Facebook came under fire last year when it was revealed that advertisers could, in essence, target or exclude users by race through advertisements on the site. Following a ProPublica investigation that outlined the practices in greater detail and explained how the policy was in violation of housing law, Facebook announced in November that it would be making changes to help prevent future cases of discrimination on the site. Today, Facebook is following up with more changes to its ad policy and enforcement tools to further address the issue.
“Advertisers may not discriminate against people based on personal attributes.”
According to Facebook, the new ad policies “make it clear that advertisers may not discriminate against people based on personal attributes such as race, ethnicity, color, national origin, religion, age, sex, sexual orientation, gender identity, family status, disability, medical or genetic condition.” Facebook will also be working to help educate advertisers on anti-discrimination practices.
Facebook doesn’t allow for advertisers to specifically market to specific races or allow users to self-identify race. But the company can and does use various signifiers to group users based on things like the content users interact with, pages they like, or what their language preferences are, which allows advertisers to target ads based on those interests.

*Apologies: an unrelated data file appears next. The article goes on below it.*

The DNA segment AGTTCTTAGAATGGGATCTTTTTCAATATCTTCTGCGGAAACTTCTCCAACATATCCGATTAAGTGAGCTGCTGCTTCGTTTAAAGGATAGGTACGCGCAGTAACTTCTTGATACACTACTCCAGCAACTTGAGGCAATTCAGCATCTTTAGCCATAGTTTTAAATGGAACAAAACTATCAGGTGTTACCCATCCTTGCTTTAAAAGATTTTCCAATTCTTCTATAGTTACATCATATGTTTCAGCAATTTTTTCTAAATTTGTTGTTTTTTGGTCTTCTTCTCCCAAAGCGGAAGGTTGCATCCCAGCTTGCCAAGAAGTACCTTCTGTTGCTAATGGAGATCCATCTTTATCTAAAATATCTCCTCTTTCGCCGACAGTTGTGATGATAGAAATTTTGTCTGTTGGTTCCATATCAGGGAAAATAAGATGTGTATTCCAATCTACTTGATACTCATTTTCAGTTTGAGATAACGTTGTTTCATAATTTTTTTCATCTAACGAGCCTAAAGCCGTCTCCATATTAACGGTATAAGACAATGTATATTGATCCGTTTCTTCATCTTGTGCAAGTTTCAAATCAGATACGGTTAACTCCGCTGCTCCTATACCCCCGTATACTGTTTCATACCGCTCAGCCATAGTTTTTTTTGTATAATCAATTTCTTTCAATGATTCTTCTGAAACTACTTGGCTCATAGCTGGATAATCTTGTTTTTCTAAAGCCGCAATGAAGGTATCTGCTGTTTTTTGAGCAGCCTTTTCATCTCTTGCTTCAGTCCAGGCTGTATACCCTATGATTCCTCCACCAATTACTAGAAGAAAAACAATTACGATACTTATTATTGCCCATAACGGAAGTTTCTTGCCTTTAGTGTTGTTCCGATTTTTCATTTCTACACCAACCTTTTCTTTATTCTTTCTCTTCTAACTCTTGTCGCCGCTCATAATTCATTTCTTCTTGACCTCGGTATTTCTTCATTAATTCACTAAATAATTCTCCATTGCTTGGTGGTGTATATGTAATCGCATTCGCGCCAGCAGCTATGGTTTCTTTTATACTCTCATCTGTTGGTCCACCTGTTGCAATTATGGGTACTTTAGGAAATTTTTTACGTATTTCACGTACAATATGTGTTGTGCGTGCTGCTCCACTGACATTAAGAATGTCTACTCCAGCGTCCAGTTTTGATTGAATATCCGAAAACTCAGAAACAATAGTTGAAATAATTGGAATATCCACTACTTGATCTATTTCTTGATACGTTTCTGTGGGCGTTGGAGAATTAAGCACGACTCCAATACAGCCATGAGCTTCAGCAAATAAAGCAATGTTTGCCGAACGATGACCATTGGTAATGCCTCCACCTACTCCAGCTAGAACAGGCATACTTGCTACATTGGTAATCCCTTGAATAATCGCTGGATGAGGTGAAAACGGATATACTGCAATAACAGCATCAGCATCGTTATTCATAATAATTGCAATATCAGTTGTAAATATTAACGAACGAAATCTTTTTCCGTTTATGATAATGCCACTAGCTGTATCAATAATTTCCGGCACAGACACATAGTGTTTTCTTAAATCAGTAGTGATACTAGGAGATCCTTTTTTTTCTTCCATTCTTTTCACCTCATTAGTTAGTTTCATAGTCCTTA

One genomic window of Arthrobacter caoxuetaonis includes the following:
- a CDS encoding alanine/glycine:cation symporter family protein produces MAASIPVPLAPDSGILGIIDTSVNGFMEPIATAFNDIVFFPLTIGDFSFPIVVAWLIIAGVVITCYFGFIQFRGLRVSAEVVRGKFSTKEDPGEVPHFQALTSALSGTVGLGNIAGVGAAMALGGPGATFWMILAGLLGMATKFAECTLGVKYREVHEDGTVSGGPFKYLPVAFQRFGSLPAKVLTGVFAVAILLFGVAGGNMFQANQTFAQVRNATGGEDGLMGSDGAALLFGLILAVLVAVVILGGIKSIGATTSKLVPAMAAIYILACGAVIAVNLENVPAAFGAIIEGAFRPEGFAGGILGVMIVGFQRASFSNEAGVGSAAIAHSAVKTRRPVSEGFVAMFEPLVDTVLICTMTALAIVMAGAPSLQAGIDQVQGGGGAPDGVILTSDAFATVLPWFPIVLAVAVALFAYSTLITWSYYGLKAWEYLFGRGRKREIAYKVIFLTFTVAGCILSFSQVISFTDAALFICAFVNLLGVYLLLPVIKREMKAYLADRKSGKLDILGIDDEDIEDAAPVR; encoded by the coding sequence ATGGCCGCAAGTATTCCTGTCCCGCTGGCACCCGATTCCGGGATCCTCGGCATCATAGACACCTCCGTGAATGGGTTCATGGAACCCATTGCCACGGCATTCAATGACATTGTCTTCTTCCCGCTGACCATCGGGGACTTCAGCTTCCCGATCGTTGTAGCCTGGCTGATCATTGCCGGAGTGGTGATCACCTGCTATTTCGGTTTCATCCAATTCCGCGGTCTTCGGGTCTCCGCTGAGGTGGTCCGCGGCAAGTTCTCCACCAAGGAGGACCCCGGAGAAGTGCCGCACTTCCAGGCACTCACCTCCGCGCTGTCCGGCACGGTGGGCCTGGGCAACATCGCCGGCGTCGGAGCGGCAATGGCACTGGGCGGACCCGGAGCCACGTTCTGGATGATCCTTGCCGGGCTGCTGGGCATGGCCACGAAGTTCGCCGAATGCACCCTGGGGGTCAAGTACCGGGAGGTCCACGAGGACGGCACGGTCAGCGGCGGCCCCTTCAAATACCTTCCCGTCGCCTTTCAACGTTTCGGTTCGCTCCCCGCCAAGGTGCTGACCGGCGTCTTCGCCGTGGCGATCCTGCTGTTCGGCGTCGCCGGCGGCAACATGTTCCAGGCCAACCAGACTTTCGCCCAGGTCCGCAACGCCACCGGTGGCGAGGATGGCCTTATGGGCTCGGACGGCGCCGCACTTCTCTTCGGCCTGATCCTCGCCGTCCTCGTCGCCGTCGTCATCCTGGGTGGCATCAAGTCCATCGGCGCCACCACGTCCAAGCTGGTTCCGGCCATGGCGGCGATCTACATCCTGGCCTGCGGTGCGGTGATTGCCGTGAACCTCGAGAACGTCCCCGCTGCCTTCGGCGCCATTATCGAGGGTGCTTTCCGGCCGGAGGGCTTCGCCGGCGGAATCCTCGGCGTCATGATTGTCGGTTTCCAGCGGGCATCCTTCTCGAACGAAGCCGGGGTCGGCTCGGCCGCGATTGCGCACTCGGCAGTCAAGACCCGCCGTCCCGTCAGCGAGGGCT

Along with the new documentation against targeted discrimination, Facebook announced that it would be using machine learning technology to help identify ads that offer housing, employment, and credit opportunities, which some advertisers were attempting to exclude users who were interested in African-American, Asian-American, and US Hispanic content on the site.
Now, ads that offer housing, employment, and credit opportunities that attempt to either specifically include or exclude those demographic groups will be disapproved, while housing, employment, and credit ads that is targeted toward another audience section will be prompted to certify that the advertisement complies with the updated policy. Advertisers will also be able to request a manual review of ads that get flagged under the new rules.